About the Program
The PhD program in Neuromedicine (NEUM) offered at the Keck School of Medicine’s Department of Physiology and Neuroscience and the Zilkha Neurogenetic Institute is dedicated to training the next generation of investigators in the field of neuromedicine. Through a comprehensive curriculum and an exceptional interdisciplinary research environment, the program equips students with the knowledge and skills necessary to tackle complex questions pertaining to neurological and neurodegenerative diseases such as Alzheimer’s disease and other dementias. Students receive training in disease biology, data science, and traditional research approaches, as well as the opportunity to explore genetic, molecular, cellular, and system-level aspects of these diseases. Additionally, the program integrates translational and clinical perspectives, facilitated by faculty members with medical backgrounds, to foster the development of potential diagnostic tools and therapeutics. By providing a diverse and translational research workforce in neuromedicine, the NEUM program contributes to advancements in the field and the improvement of patient care.
NEUM Course Requirements
Degree Unit Requirement: 60 units
PIBBS Requirement: Completion of PIBBS required core curriculum (29 units)
Required NEUM Courses:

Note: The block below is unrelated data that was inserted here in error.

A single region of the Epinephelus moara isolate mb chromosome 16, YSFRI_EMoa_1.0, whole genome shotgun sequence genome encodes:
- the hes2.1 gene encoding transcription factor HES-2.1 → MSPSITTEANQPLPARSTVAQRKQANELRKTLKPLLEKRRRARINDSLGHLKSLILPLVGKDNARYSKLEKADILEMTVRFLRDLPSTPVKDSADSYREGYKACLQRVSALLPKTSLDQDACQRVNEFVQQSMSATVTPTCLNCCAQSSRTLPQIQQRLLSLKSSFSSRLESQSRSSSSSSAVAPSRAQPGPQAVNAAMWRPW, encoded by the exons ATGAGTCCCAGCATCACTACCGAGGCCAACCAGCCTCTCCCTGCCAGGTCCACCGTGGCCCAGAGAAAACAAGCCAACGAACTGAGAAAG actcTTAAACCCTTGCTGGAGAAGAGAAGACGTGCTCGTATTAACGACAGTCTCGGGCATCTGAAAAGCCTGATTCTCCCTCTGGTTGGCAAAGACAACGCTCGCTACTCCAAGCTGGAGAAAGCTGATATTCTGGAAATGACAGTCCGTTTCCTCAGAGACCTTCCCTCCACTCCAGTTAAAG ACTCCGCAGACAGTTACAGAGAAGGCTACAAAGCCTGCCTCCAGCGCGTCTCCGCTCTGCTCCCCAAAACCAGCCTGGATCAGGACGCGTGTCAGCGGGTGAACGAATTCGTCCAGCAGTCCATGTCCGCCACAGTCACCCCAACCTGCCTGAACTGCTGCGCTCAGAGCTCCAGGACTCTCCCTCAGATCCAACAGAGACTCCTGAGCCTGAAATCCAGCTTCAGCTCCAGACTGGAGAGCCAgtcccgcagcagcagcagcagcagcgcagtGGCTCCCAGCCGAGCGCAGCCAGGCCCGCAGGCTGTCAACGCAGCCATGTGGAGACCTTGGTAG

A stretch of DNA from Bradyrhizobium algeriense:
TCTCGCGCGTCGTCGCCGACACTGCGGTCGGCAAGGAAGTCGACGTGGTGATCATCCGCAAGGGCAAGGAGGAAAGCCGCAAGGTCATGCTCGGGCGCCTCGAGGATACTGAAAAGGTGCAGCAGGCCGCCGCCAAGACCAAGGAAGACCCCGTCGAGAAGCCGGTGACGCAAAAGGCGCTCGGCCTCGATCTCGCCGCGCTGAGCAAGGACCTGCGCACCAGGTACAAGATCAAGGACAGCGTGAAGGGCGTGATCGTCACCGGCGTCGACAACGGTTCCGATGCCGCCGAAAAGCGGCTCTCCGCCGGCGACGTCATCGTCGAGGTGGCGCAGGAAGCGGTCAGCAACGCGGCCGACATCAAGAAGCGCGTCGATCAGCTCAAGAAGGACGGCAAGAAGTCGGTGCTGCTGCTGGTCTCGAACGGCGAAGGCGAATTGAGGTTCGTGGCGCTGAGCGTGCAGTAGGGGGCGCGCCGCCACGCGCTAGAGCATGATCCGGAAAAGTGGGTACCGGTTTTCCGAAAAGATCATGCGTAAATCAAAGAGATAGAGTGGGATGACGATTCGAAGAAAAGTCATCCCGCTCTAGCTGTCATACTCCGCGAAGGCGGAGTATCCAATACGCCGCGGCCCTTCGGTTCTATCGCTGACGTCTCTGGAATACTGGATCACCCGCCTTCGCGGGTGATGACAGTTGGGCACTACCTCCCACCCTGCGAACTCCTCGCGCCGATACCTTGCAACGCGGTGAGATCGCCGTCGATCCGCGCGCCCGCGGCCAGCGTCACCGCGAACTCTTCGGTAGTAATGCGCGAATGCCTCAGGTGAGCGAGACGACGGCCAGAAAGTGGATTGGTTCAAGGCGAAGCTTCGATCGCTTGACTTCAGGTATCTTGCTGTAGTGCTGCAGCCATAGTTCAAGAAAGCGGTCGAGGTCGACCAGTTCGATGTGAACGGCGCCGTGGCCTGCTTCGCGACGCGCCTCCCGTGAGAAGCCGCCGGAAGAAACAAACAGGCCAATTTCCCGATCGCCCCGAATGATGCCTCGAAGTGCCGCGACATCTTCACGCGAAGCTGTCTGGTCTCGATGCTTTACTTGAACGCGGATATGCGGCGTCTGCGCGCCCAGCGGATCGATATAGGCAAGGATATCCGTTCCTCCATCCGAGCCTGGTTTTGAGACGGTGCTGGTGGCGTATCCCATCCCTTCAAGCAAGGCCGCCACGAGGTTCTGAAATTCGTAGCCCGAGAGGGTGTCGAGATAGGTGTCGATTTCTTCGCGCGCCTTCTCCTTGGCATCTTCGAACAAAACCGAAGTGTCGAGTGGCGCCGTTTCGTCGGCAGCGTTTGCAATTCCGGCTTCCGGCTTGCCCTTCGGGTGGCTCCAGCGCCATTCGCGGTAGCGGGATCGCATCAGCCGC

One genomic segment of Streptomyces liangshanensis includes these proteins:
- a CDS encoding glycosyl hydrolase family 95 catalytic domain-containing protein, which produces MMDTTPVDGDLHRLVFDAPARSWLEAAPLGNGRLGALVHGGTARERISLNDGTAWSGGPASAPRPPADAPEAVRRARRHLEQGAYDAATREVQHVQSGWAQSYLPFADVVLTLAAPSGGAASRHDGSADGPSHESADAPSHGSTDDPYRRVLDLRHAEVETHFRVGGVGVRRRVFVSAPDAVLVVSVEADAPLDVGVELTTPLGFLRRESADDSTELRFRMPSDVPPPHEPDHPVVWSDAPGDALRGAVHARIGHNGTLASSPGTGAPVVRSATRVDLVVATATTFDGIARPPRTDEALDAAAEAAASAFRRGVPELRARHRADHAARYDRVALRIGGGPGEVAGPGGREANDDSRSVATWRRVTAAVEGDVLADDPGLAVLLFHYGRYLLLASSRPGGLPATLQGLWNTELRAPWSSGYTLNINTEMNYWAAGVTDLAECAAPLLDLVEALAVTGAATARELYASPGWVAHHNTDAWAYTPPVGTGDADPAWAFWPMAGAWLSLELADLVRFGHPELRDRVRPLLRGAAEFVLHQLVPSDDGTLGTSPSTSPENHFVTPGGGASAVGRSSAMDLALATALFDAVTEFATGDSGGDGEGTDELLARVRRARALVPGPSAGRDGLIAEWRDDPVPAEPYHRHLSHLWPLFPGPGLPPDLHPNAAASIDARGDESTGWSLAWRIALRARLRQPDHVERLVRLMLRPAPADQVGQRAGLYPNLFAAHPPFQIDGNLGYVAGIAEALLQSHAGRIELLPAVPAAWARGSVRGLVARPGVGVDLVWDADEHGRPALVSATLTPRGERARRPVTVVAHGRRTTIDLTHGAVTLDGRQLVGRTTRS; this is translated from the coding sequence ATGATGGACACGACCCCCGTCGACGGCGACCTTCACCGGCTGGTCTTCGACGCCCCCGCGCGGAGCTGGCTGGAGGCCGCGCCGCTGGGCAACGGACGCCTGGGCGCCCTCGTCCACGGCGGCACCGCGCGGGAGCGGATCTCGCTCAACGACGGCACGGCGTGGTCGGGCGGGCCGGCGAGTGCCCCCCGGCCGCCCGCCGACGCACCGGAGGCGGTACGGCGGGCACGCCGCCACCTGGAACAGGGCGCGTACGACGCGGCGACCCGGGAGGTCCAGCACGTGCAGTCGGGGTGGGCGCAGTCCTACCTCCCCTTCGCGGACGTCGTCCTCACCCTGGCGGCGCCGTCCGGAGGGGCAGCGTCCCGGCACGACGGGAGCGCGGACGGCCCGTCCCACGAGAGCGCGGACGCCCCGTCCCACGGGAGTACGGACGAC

- NEUM 510 – Foundation in Neuromedicine (4 units)
- NEUM 520 – Advanced Topics in Neuromedicine (1 unit)
- NEUM 790 – Directed Research (varies)
- NEUM 794ab – Doctoral Dissertation (at least 4 units)
Electives: PhD students must supplement course work by registering for either elective courses or NEUM 790 Research during the fall, spring and summer semesters as needed to complete the minimum 60 units required for the PhD program. Students can select from the list of elective coursework from Davis School of Gerontology, Dornsife School of Letters, Arts and Sciences, Viterbi School of Engineering, or request approval from their faculty adviser and program director for courses not listed.
Students must pass both the written and oral portions of the qualifying exam during the second year of study. The written portion will require students to write a research grant proposal, in a format modeled after an NIH F31 fellowship application. The oral defense portion will include both a formal presentation of the grant proposal, as well as an open forum in which the guidance committee asks general questions related to the student’s research.
Each student’s research is reported in a dissertation written under the guidance of the student’s mentor and the dissertation committee. The dissertation must demonstrate the student’s capacity for independent research, scholarly achievement and technical mastery of a specific field.